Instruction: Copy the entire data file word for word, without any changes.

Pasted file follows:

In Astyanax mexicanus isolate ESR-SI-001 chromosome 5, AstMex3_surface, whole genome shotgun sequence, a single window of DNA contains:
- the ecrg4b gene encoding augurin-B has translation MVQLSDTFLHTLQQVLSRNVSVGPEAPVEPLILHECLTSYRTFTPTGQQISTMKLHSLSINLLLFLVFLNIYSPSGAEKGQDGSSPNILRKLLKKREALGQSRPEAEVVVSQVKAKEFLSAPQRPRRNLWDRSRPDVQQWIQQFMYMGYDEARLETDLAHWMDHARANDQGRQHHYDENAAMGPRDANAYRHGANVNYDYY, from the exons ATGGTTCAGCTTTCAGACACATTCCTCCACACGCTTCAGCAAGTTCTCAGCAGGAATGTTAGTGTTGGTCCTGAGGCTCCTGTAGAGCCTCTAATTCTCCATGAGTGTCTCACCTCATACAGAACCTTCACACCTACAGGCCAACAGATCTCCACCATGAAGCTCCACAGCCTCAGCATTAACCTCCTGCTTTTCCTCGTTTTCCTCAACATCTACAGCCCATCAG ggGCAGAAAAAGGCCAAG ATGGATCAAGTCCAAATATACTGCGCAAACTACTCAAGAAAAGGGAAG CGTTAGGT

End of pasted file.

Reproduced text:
In Astyanax mexicanus isolate ESR-SI-001 chromosome 5, AstMex3_surface, whole genome shotgun sequence, a single window of DNA contains:
- the ecrg4b gene encoding augurin-B has translation MVQLSDTFLHTLQQVLSRNVSVGPEAPVEPLILHECLTSYRTFTPTGQQISTMKLHSLSINLLLFLVFLNIYSPSGAEKGQDGSSPNILRKLLKKREALGQSRPEAEVVVSQVKAKEFLSAPQRPRRNLWDRSRPDVQQWIQQFMYMGYDEARLETDLAHWMDHARANDQGRQHHYDENAAMGPRDANAYRHGANVNYDYY, from the exons ATGGTTCAGCTTTCAGACACATTCCTCCACACGCTTCAGCAAGTTCTCAGCAGGAATGTTAGTGTTGGTCCTGAGGCTCCTGTAGAGCCTCTAATTCTCCATGAGTGTCTCACCTCATACAGAACCTTCACACCTACAGGCCAACAGATCTCCACCATGAAGCTCCACAGCCTCAGCATTAACCTCCTGCTTTTCCTCGTTTTCCTCAACATCTACAGCCCATCAG ggGCAGAAAAAGGCCAAG ATGGATCAAGTCCAAATATACTGCGCAAACTACTCAAGAAAAGGGAAG CGTTAGGT